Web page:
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Reactive Oxygen Species And Oxidative Stress In The Pathogenesis And Progression Of Genetic Diseases Of The Connective Tissue

Gustavo Egea, Francesc Jiménez-Altayó, Victoria Campuzano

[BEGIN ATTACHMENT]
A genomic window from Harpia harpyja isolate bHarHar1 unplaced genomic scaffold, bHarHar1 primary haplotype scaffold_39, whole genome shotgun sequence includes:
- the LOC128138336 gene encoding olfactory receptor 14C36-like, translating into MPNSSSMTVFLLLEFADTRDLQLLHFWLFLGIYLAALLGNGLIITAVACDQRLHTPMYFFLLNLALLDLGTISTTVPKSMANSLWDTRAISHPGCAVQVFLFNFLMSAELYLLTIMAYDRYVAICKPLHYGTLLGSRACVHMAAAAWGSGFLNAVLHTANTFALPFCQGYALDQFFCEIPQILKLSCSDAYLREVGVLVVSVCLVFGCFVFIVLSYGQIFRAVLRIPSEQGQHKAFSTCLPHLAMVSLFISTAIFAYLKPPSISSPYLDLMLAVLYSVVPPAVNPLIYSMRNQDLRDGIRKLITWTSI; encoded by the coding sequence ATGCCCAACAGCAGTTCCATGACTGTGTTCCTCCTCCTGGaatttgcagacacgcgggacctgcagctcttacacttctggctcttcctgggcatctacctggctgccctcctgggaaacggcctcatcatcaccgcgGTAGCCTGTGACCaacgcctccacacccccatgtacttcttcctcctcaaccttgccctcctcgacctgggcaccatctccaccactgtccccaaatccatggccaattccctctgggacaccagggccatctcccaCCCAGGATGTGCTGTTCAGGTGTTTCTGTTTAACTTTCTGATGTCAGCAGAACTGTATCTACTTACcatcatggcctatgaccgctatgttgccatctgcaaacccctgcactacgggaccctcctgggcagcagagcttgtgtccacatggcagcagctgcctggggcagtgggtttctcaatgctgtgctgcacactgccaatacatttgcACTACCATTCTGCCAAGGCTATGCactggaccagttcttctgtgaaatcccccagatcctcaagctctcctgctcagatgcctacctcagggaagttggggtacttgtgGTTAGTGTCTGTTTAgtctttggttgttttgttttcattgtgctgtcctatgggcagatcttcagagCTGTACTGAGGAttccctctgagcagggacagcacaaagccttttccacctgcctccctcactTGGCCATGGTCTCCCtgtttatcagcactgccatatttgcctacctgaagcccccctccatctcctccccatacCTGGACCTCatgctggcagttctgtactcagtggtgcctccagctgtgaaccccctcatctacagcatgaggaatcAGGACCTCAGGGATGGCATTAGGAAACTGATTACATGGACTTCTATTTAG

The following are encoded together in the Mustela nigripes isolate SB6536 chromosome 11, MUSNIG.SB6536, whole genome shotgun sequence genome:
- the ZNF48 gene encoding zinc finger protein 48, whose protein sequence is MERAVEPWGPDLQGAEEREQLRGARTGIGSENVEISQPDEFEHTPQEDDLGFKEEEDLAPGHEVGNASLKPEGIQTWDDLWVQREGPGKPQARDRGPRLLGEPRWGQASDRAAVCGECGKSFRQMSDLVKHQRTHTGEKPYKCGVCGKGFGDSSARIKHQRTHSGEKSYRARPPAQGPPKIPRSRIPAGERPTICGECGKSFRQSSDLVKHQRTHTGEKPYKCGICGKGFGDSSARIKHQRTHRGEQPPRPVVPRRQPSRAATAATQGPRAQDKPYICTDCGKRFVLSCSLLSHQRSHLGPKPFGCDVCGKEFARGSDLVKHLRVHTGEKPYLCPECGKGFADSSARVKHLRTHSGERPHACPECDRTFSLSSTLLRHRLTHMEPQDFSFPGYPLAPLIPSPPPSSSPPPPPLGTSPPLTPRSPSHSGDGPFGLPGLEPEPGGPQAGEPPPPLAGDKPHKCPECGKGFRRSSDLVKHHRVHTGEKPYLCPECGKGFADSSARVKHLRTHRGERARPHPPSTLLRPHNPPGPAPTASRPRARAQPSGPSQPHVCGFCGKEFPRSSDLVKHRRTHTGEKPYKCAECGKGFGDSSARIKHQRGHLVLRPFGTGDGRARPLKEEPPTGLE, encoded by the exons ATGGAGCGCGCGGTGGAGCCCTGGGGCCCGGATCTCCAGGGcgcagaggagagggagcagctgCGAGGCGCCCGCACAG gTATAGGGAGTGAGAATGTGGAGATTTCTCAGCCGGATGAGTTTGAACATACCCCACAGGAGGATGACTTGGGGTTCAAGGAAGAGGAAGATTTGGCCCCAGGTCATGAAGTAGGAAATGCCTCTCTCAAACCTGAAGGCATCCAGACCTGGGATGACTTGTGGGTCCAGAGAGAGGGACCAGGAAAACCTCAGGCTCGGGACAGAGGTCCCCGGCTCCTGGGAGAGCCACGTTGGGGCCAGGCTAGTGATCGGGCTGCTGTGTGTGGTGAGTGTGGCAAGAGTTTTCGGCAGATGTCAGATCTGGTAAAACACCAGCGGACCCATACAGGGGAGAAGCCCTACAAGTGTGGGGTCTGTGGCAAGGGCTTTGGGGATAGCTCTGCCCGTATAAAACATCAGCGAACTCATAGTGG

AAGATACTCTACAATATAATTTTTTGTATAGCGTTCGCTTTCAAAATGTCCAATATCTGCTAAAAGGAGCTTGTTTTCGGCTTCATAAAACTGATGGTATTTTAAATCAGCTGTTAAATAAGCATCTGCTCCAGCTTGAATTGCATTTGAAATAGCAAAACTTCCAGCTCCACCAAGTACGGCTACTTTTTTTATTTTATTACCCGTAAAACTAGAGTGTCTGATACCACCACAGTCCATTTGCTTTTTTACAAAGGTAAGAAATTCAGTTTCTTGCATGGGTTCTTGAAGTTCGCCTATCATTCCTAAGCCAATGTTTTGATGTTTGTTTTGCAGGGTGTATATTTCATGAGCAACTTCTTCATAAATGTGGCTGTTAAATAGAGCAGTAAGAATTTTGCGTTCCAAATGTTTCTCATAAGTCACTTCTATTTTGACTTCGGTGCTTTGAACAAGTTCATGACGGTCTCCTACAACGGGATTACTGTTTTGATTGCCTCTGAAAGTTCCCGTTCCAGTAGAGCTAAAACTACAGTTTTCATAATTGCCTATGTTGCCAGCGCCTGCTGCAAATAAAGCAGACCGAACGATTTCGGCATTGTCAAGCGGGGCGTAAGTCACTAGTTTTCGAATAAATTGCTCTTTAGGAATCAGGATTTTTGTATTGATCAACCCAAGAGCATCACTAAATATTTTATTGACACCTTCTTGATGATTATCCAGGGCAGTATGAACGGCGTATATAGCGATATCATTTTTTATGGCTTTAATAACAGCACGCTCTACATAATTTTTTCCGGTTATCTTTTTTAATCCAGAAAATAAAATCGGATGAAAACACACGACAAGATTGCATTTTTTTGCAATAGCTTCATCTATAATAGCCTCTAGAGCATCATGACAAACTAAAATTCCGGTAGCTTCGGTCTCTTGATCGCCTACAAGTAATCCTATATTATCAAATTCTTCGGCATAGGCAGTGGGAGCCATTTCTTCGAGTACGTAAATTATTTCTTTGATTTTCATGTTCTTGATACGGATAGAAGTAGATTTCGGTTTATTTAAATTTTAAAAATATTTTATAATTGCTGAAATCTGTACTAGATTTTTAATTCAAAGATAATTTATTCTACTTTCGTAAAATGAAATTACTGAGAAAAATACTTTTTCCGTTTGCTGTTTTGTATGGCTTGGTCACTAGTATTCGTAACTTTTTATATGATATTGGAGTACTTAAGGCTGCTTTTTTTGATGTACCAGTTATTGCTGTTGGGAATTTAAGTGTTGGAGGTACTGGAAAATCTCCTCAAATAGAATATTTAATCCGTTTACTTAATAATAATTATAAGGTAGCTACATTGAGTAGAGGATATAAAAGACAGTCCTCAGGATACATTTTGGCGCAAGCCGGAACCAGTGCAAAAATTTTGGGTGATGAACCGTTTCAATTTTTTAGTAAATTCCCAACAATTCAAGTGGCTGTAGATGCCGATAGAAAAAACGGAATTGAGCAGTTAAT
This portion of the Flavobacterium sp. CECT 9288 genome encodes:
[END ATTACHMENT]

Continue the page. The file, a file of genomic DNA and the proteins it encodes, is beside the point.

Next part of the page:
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Connective tissue is known to provide structural and functional “glue” properties to other tissues. It contains cellular and molecular components that are arranged in several dynamic organizations. Connective tissue is the focus of numerous genetic and nongenetic diseases. Genetic diseases of the connective tissue are minority or rare, but no less important than the nongenetic diseases. Here we review the impact of reactive oxygen species (ROS) and oxidative stress on the onset and/or progression of diseases that directly affect connective tissue and have a genetic origin. It is important to consider that ROS and oxidative stress are not synonymous, although they are often closely linked. In a normal range, ROS have a relevant physiological role, whose levels result from a fine balance between ROS producers and ROS scavenge enzymatic systems. However, pathology arises or worsens when such balance is lost, like when ROS production is abnormally and constantly high and/or when ROS scavenge (enzymatic) systems are impaired. These concepts apply to numerous diseases, and connective tissue is no exception. We have organized this review around the two basic structural molecular components of connective tissue: The ground substance and fibers (collagen and elastic fibers).